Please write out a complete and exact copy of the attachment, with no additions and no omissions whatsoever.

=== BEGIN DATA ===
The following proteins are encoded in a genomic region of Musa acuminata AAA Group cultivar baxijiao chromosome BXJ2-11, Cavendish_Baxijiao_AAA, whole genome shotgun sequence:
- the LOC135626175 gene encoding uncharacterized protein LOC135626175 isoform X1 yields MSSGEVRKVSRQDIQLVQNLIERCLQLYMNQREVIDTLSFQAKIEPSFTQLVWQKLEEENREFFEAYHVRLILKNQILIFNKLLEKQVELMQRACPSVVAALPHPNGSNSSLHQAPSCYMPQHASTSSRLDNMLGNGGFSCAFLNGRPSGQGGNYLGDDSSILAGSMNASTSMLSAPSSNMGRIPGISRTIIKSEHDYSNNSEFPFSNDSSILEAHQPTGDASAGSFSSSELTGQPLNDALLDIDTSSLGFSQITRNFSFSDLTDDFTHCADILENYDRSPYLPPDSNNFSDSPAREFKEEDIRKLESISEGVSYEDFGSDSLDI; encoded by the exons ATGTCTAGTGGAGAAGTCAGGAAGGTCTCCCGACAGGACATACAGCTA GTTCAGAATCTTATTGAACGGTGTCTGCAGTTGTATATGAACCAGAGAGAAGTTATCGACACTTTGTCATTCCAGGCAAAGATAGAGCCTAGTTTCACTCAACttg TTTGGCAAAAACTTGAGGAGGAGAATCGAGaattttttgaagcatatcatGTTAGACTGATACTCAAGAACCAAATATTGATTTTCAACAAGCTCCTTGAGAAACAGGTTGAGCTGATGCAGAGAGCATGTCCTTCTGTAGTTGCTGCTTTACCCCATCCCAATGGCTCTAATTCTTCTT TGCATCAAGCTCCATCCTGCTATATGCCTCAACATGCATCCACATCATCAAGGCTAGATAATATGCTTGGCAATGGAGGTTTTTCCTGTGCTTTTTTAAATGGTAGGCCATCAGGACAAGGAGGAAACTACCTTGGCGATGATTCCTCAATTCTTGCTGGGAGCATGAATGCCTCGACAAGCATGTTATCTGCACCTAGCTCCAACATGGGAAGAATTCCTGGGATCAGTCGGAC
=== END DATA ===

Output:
The following proteins are encoded in a genomic region of Musa acuminata AAA Group cultivar baxijiao chromosome BXJ2-11, Cavendish_Baxijiao_AAA, whole genome shotgun sequence:
- the LOC135626175 gene encoding uncharacterized protein LOC135626175 isoform X1 yields MSSGEVRKVSRQDIQLVQNLIERCLQLYMNQREVIDTLSFQAKIEPSFTQLVWQKLEEENREFFEAYHVRLILKNQILIFNKLLEKQVELMQRACPSVVAALPHPNGSNSSLHQAPSCYMPQHASTSSRLDNMLGNGGFSCAFLNGRPSGQGGNYLGDDSSILAGSMNASTSMLSAPSSNMGRIPGISRTIIKSEHDYSNNSEFPFSNDSSILEAHQPTGDASAGSFSSSELTGQPLNDALLDIDTSSLGFSQITRNFSFSDLTDDFTHCADILENYDRSPYLPPDSNNFSDSPAREFKEEDIRKLESISEGVSYEDFGSDSLDI; encoded by the exons ATGTCTAGTGGAGAAGTCAGGAAGGTCTCCCGACAGGACATACAGCTA GTTCAGAATCTTATTGAACGGTGTCTGCAGTTGTATATGAACCAGAGAGAAGTTATCGACACTTTGTCATTCCAGGCAAAGATAGAGCCTAGTTTCACTCAACttg TTTGGCAAAAACTTGAGGAGGAGAATCGAGaattttttgaagcatatcatGTTAGACTGATACTCAAGAACCAAATATTGATTTTCAACAAGCTCCTTGAGAAACAGGTTGAGCTGATGCAGAGAGCATGTCCTTCTGTAGTTGCTGCTTTACCCCATCCCAATGGCTCTAATTCTTCTT TGCATCAAGCTCCATCCTGCTATATGCCTCAACATGCATCCACATCATCAAGGCTAGATAATATGCTTGGCAATGGAGGTTTTTCCTGTGCTTTTTTAAATGGTAGGCCATCAGGACAAGGAGGAAACTACCTTGGCGATGATTCCTCAATTCTTGCTGGGAGCATGAATGCCTCGACAAGCATGTTATCTGCACCTAGCTCCAACATGGGAAGAATTCCTGGGATCAGTCGGAC